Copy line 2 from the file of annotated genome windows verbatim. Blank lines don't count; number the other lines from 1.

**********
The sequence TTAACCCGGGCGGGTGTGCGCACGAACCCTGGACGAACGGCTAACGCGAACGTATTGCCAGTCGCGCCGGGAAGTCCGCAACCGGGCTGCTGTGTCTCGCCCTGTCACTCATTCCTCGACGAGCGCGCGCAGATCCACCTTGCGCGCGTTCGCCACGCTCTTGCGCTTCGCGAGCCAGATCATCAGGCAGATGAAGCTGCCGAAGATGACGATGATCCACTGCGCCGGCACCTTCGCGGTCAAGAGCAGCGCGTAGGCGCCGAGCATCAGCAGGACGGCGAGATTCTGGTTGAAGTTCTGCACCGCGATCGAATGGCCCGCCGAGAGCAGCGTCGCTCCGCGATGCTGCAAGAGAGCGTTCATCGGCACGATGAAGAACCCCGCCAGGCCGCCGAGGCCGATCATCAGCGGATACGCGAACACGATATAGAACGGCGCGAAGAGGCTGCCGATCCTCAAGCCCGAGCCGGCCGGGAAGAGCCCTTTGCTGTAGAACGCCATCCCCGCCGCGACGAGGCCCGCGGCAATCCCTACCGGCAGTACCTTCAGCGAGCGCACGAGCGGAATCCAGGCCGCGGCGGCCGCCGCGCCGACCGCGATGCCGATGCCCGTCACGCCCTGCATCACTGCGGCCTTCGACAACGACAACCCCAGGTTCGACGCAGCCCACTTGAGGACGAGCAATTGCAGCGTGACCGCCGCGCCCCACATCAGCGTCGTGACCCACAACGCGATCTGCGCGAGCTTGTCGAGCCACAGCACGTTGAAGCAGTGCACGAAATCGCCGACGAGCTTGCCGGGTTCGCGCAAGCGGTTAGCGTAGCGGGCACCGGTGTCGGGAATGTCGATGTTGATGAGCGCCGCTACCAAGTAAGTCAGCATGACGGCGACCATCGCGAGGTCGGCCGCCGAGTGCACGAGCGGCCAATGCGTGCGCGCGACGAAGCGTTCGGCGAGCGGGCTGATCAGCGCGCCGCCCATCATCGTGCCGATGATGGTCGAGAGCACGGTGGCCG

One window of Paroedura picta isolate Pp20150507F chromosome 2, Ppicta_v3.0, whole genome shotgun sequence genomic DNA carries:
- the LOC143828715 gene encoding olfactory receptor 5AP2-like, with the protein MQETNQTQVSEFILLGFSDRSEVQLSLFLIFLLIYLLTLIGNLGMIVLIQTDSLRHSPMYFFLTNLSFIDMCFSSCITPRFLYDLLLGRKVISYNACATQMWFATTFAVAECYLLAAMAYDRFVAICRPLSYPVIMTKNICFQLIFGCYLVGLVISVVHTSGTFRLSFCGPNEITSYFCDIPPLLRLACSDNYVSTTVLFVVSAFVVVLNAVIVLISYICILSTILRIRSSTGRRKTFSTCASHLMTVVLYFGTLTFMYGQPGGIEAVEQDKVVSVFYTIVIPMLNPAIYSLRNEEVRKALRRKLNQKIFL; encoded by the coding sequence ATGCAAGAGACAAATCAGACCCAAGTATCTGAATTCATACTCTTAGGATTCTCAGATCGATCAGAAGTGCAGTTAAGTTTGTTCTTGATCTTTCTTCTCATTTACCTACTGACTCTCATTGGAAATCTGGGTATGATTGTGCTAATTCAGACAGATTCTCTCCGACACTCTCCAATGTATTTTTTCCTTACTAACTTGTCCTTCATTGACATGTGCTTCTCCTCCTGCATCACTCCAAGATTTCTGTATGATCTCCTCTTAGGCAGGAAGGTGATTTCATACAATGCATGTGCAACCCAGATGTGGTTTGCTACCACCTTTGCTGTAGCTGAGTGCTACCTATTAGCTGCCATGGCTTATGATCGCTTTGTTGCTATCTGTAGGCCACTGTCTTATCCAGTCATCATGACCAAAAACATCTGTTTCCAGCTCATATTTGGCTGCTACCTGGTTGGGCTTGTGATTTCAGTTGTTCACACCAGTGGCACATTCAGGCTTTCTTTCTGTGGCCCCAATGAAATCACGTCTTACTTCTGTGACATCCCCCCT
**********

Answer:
One window of Paroedura picta isolate Pp20150507F chromosome 2, Ppicta_v3.0, whole genome shotgun sequence genomic DNA carries: